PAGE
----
Only a handful of states in the country do it that way. Among the most successful examples is Florida.
Dr. Stephen Nelson, one of the district medical examiners there, says his state has a “best practices” system that’s been in place for decades. He says it’s a system Washington state could learn from as it looks toward reforms.
“As far as how we do it, and how it’s paid for, how it’s supported, the people that are at the table as the oversight regulatory board, I think is excellent,” said Nelson, who also serves as chair of Florida’s Medical Examiners Commission, an oversight body made up of stakeholders from across the system.
Nelson says roughly 20 or so medical examiner offices serve Florida’s 67 counties. The regional facility he oversees is responsible for handling cases across three counties. He acknowledges that still means a little bit of driving for smaller, more remote counties. But it’s a cost-saver compared to the centralized system that’s garnered criticism from skeptics here in Washington.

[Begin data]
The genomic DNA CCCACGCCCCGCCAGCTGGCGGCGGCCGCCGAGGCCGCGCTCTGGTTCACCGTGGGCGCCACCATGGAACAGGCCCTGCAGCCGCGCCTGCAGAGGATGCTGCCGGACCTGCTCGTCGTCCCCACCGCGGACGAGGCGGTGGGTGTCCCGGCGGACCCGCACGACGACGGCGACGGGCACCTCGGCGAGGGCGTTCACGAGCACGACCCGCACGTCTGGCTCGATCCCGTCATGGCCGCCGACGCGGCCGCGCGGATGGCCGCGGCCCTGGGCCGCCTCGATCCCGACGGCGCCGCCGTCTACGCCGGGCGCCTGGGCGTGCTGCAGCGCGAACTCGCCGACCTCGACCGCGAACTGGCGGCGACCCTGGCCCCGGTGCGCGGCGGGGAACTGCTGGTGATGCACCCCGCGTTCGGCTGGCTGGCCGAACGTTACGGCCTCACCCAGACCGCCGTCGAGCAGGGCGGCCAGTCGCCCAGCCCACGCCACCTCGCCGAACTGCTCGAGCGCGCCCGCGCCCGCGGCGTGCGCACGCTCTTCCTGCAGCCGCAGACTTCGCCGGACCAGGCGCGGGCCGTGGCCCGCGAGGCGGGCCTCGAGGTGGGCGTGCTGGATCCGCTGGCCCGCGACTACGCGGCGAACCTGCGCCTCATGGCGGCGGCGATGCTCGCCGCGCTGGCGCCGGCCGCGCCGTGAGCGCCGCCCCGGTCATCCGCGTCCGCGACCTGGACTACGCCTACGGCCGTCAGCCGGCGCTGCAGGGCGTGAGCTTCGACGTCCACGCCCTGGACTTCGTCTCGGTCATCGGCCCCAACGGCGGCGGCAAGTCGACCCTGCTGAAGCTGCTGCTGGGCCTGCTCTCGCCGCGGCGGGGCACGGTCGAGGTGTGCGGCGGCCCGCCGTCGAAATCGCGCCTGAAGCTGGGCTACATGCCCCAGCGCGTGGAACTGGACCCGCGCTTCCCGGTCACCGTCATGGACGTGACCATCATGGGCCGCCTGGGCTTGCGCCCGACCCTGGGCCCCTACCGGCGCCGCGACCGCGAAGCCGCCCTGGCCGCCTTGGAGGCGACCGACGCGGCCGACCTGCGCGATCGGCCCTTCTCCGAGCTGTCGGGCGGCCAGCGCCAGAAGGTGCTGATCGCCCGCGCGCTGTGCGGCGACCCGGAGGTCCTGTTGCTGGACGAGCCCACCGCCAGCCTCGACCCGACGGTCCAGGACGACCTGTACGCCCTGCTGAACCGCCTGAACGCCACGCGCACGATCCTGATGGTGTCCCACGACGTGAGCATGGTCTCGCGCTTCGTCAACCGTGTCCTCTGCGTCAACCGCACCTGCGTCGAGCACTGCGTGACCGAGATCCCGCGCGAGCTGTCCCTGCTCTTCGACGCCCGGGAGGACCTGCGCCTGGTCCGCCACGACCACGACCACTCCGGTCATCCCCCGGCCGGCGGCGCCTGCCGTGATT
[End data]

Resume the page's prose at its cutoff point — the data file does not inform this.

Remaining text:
And, Nelson stressed, this kind of work can’t be done “on the cheap.” He says any investment in improving Washington’s system would be a significant improvement compared to what the state has relied on for more than 100 years.
Listen to an extended conversation with Dr. Stephen Nelson below.